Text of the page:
Stoicism, Faith and Theodicy: Part 2, Partial Stoicism

So how are we, as Christians, to approach our increased emotional reactivity to death? 

One of the things we seem to have lost over the last generation or two is a certain stoical equanimity in the face of death. This is not to suggest that we must approach death with a calm reserve, resisting strong displays of grief and devastation. Death is our greatest enemy and our deepest source of woe. And let me be very clear about this, I'm speaking here of certain cultural capacities, not specific expectations about how any one person should or should not grieve. Grief is a deeply personal journey. We should never let abstract theological debates intrude upon private pain and loss. 

What I'm suggesting is that, in generations past, the Christian response to death had a stoical aspect to it, an aspect we seem to have lost. To be clear, the Christian response to death has never been 100% stoical, and this will bring us to the big point I want to make in the next and last post. But the Christian response to death has had a bit of stoicism mixed in. You see this most clearly in the book of Job. From early in the book:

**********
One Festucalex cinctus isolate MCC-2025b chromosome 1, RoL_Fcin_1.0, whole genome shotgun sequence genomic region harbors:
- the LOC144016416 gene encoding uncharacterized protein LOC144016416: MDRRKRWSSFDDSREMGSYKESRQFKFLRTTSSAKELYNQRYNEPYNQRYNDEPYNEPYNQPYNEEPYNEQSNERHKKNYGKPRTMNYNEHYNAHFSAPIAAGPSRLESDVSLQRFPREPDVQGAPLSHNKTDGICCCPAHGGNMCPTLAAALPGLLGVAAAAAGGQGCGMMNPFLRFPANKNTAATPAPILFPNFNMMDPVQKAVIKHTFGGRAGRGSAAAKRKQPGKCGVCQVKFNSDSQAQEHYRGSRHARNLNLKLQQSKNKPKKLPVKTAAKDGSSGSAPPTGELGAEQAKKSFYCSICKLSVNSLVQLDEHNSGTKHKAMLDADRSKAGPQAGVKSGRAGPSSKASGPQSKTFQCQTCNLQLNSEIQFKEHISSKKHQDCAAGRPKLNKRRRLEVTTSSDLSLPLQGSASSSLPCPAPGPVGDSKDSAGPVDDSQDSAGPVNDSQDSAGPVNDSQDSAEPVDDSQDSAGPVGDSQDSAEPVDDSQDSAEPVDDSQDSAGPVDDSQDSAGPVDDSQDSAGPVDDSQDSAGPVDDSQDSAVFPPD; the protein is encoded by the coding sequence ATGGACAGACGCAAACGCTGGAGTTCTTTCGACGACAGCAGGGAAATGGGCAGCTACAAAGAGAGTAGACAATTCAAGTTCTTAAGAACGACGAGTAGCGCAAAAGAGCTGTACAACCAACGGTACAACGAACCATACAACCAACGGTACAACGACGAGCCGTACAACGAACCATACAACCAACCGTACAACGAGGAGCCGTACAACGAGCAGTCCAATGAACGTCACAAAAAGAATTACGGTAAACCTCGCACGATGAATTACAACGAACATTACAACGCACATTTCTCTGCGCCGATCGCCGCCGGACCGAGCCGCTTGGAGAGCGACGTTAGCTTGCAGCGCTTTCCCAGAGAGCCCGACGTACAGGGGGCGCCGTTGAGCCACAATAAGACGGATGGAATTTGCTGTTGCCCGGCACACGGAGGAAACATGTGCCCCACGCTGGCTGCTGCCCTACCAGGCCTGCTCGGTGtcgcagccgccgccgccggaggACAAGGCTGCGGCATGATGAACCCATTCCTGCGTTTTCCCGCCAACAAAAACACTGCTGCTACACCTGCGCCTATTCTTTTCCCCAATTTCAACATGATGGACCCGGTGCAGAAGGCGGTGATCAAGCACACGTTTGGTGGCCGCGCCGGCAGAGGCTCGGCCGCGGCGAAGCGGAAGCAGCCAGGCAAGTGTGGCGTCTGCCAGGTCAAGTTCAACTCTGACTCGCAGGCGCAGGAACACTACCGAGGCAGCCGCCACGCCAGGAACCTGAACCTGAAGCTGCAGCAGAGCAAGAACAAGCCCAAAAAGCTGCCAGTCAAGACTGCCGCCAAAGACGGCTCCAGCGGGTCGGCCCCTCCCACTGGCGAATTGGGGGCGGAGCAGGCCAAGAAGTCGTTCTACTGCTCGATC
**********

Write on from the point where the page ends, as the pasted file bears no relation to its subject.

At this, Job got up and tore his robe and shaved his head. Then he fell to the ground in worship and said:

“Naked I came from my mother’s womb,
and naked I will depart.
The Lord gave and the Lord has taken away;
may the name of the Lord be praised.”

And also:

Job's wife said to him, “Are you still maintaining your integrity? Curse God and die!”

Job replied, “You are talking like a foolish woman. Shall we accept good from God, and not trouble?”

We can also see this stoical posture in Job's repentance before the whirlwind at the end of the book. And beyond Job, we find stoicism in places like Psalm 90 and the book of Ecclesiastes.  

When I say we've lost a bit of this stoicism what I'm pointing to is how the biblical refrain "The Lord gives and the Lord takes away" in the face of death makes us modern Christians prickly and irritated. It's not a posture we recognize as holy and good. We push Job's stoicism away. 

To be sure, Job rants and raves and is inconsolable. That goes to my point. Again, our response to death isn't 100% stoical. We must remain unreconciled to death. Job's response to suffering is only partly stoical. And it's this partial stoicism--an ability our forbears possessed to confess, without prickly irritation, that "the Lord gives and the Lord takes away"--that we seem to have lost.

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